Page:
She talks about a feeling that many of us have experienced, where she felt like a failure when asking for help. This is something she struggled with both personally and professionally. Looking back at her time as a teacher, she recalled that one of the most profound experiences she had was when one of the more independent children reached out to her for assistance.
She explains that, “Being asked for help is a privilege: a gift for you to do something for someone, especially when it’s coming from their place of vulnerability.” As camp leaders, it’s important to remember that your camp community is there for you, and something as simple as reaching out can be incredibly powerful to everyone.
To be a camp director you have to be creative and think outside of the box. Still, running camp year after year, it is possible to get into a routine. To keep schedules the same, to run the same activities, and to focus on the same growth opportunities and lessons.
In Young-ha Kim’s TED Talk, he encourages everyone to get creative by tapping into their inner child, an approach that can definitely work in the camp environment. “Art is about going a little nuts and justifying the next sentence, which is not much different from what a kid does,” he says. The Korean novelist recounts his own memories, as well as examples of famous artists, and says that everyone has an inner artist and can unleash their own creativity.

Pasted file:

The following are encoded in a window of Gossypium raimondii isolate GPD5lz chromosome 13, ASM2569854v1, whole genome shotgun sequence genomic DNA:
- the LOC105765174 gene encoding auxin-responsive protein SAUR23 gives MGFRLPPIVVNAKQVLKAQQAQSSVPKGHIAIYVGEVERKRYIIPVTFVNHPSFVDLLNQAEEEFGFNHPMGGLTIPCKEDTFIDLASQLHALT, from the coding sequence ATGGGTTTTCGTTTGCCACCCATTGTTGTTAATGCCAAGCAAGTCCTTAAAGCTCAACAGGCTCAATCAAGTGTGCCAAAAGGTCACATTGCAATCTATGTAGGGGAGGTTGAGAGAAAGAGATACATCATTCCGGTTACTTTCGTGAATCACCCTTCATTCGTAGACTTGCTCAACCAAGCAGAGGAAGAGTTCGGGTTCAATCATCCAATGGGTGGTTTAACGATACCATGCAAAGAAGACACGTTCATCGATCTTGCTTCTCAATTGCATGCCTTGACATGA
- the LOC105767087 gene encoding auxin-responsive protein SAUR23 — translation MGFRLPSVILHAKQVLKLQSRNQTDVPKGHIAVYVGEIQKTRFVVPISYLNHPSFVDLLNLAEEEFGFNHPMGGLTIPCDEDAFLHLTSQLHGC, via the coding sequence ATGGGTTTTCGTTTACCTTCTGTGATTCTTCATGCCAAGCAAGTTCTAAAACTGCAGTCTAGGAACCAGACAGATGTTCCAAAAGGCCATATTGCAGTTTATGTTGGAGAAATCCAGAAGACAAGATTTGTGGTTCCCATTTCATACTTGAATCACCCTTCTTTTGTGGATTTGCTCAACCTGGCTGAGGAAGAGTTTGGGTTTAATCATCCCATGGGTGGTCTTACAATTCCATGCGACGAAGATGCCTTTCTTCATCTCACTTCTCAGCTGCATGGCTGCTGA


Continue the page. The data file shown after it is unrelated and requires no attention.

This isn’t to say that you shouldn’t do what works at your camp. Just that the opportunity to step outside the norm and try new things can benefit you, your community, your staff, and your campers. As Kim puts it, “the ideal future I imagine is where we all have multiple identities, at least one of which is an artist.”
Start your TED-ucation
There’s joy in the days that have a slower pace, with extra time to learn new skills and get camp inspiration.
For the busier more action-packed times, we think TED Talks are a valuable resource to add to your tool box. We hope these eight TED Talks for camp directors give you new ideas and strategies packed into short videos that you can fit into even the busiest of schedules. Let the TED-ucation commence!